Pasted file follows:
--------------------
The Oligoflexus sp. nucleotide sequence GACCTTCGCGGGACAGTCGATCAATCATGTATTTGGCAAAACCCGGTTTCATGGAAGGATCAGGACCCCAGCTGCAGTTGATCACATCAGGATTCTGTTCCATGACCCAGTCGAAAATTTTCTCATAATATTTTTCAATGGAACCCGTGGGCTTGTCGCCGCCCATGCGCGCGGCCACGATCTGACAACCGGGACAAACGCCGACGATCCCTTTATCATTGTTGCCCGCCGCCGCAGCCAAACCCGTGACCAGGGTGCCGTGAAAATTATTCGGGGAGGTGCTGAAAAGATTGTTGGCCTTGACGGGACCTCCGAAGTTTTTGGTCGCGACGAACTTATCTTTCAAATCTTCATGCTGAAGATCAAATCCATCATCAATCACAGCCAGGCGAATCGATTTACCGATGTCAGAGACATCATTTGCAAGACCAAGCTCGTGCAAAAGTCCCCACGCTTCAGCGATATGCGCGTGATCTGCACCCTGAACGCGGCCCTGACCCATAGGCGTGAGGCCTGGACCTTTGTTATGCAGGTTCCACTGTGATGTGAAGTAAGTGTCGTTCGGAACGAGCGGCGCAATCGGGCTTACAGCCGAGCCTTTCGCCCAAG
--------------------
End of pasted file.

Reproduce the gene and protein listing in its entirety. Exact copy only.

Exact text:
The Oligoflexus sp. nucleotide sequence GACCTTCGCGGGACAGTCGATCAATCATGTATTTGGCAAAACCCGGTTTCATGGAAGGATCAGGACCCCAGCTGCAGTTGATCACATCAGGATTCTGTTCCATGACCCAGTCGAAAATTTTCTCATAATATTTTTCAATGGAACCCGTGGGCTTGTCGCCGCCCATGCGCGCGGCCACGATCTGACAACCGGGACAAACGCCGACGATCCCTTTATCATTGTTGCCCGCCGCCGCAGCCAAACCCGTGACCAGGGTGCCGTGAAAATTATTCGGGGAGGTGCTGAAAAGATTGTTGGCCTTGACGGGACCTCCGAAGTTTTTGGTCGCGACGAACTTATCTTTCAAATCTTCATGCTGAAGATCAAATCCATCATCAATCACAGCCAGGCGAATCGATTTACCGATGTCAGAGACATCATTTGCAAGACCAAGCTCGTGCAAAAGTCCCCACGCTTCAGCGATATGCGCGTGATCTGCACCCTGAACGCGGCCCTGACCCATAGGCGTGAGGCCTGGACCTTTGTTATGCAGGTTCCACTGTGATGTGAAGTAAGTGTCGTTCGGAACGAGCGGCGCAATCGGGCTTACAGCCGAGCCTTTCGCCCAAG